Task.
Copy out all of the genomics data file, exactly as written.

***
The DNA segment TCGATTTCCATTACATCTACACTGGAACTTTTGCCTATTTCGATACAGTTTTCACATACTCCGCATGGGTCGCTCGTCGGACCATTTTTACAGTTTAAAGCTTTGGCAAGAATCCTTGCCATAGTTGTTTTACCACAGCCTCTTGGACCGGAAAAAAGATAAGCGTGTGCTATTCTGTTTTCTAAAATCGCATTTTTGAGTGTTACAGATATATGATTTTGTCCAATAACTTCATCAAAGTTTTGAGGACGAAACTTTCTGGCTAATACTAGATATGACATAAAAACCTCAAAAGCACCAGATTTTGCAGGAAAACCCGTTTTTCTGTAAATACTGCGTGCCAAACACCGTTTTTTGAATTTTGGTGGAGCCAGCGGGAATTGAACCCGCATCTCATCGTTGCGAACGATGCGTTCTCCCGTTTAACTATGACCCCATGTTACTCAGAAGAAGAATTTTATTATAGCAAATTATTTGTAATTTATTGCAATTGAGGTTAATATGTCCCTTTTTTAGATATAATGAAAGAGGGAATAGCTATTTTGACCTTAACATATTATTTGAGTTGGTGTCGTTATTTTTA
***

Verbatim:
The DNA segment TCGATTTCCATTACATCTACACTGGAACTTTTGCCTATTTCGATACAGTTTTCACATACTCCGCATGGGTCGCTCGTCGGACCATTTTTACAGTTTAAAGCTTTGGCAAGAATCCTTGCCATAGTTGTTTTACCACAGCCTCTTGGACCGGAAAAAAGATAAGCGTGTGCTATTCTGTTTTCTAAAATCGCATTTTTGAGTGTTACAGATATATGATTTTGTCCAATAACTTCATCAAAGTTTTGAGGACGAAACTTTCTGGCTAATACTAGATATGACATAAAAACCTCAAAAGCACCAGATTTTGCAGGAAAACCCGTTTTTCTGTAAATACTGCGTGCCAAACACCGTTTTTTGAATTTTGGTGGAGCCAGCGGGAATTGAACCCGCATCTCATCGTTGCGAACGATGCGTTCTCCCGTTTAACTATGACCCCATGTTACTCAGAAGAAGAATTTTATTATAGCAAATTATTTGTAATTTATTGCAATTGAGGTTAATATGTCCCTTTTTTAGATATAATGAAAGAGGGAATAGCTATTTTGACCTTAACATATTATTTGAGTTGGTGTCGTTATTTTTA